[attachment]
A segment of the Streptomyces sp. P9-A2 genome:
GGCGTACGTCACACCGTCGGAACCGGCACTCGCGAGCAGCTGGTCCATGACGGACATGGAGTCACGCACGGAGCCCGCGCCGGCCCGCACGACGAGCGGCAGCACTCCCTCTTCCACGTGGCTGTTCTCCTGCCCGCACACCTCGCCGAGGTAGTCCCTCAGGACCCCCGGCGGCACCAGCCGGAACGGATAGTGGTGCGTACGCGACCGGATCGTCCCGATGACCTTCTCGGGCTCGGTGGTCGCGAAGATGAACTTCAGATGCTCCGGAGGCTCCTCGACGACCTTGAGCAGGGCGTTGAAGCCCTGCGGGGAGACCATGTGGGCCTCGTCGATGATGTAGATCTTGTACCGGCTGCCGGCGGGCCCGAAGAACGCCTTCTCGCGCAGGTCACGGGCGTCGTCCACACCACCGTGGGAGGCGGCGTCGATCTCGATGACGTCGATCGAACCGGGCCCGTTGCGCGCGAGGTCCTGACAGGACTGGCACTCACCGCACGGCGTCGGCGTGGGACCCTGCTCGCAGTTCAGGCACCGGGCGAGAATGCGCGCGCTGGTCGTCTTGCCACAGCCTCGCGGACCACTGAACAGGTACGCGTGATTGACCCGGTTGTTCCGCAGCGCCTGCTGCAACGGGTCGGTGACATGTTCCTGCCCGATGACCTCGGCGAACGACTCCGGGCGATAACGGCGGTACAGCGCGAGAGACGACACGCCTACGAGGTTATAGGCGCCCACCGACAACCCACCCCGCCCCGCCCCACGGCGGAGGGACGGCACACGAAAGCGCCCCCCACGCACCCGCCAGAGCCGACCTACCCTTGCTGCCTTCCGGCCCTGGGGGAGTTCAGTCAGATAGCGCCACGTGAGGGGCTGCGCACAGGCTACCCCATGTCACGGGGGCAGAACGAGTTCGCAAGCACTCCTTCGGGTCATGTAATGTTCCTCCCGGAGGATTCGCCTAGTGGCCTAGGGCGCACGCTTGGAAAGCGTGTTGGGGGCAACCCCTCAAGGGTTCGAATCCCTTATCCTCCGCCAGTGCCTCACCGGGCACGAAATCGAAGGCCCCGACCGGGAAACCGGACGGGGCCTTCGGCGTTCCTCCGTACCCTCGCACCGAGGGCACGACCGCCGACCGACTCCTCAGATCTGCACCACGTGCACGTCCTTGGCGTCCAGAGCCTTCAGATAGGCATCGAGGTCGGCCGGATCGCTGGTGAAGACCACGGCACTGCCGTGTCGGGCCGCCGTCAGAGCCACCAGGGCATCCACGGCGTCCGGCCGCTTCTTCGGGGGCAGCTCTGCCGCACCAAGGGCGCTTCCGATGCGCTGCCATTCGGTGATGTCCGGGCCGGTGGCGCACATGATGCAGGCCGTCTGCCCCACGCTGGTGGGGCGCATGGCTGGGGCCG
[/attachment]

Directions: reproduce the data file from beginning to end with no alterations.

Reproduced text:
A segment of the Streptomyces sp. P9-A2 genome:
GGCGTACGTCACACCGTCGGAACCGGCACTCGCGAGCAGCTGGTCCATGACGGACATGGAGTCACGCACGGAGCCCGCGCCGGCCCGCACGACGAGCGGCAGCACTCCCTCTTCCACGTGGCTGTTCTCCTGCCCGCACACCTCGCCGAGGTAGTCCCTCAGGACCCCCGGCGGCACCAGCCGGAACGGATAGTGGTGCGTACGCGACCGGATCGTCCCGATGACCTTCTCGGGCTCGGTGGTCGCGAAGATGAACTTCAGATGCTCCGGAGGCTCCTCGACGACCTTGAGCAGGGCGTTGAAGCCCTGCGGGGAGACCATGTGGGCCTCGTCGATGATGTAGATCTTGTACCGGCTGCCGGCGGGCCCGAAGAACGCCTTCTCGCGCAGGTCACGGGCGTCGTCCACACCACCGTGGGAGGCGGCGTCGATCTCGATGACGTCGATCGAACCGGGCCCGTTGCGCGCGAGGTCCTGACAGGACTGGCACTCACCGCACGGCGTCGGCGTGGGACCCTGCTCGCAGTTCAGGCACCGGGCGAGAATGCGCGCGCTGGTCGTCTTGCCACAGCCTCGCGGACCACTGAACAGGTACGCGTGATTGACCCGGTTGTTCCGCAGCGCCTGCTGCAACGGGTCGGTGACATGTTCCTGCCCGATGACCTCGGCGAACGACTCCGGGCGATAACGGCGGTACAGCGCGAGAGACGACACGCCTACGAGGTTATAGGCGCCCACCGACAACCCACCCCGCCCCGCCCCACGGCGGAGGGACGGCACACGAAAGCGCCCCCCACGCACCCGCCAGAGCCGACCTACCCTTGCTGCCTTCCGGCCCTGGGGGAGTTCAGTCAGATAGCGCCACGTGAGGGGCTGCGCACAGGCTACCCCATGTCACGGGGGCAGAACGAGTTCGCAAGCACTCCTTCGGGTCATGTAATGTTCCTCCCGGAGGATTCGCCTAGTGGCCTAGGGCGCACGCTTGGAAAGCGTGTTGGGGGCAACCCCTCAAGGGTTCGAATCCCTTATCCTCCGCCAGTGCCTCACCGGGCACGAAATCGAAGGCCCCGACCGGGAAACCGGACGGGGCCTTCGGCGTTCCTCCGTACCCTCGCACCGAGGGCACGACCGCCGACCGACTCCTCAGATCTGCACCACGTGCACGTCCTTGGCGTCCAGAGCCTTCAGATAGGCATCGAGGTCGGCCGGATCGCTGGTGAAGACCACGGCACTGCCGTGTCGGGCCGCCGTCAGAGCCACCAGGGCATCCACGGCGTCCGGCCGCTTCTTCGGGGGCAGCTCTGCCGCACCAAGGGCGCTTCCGATGCGCTGCCATTCGGTGATGTCCGGGCCGGTGGCGCACATGATGCAGGCCGTCTGCCCCACGCTGGTGGGGCGCATGGCTGGGGCCG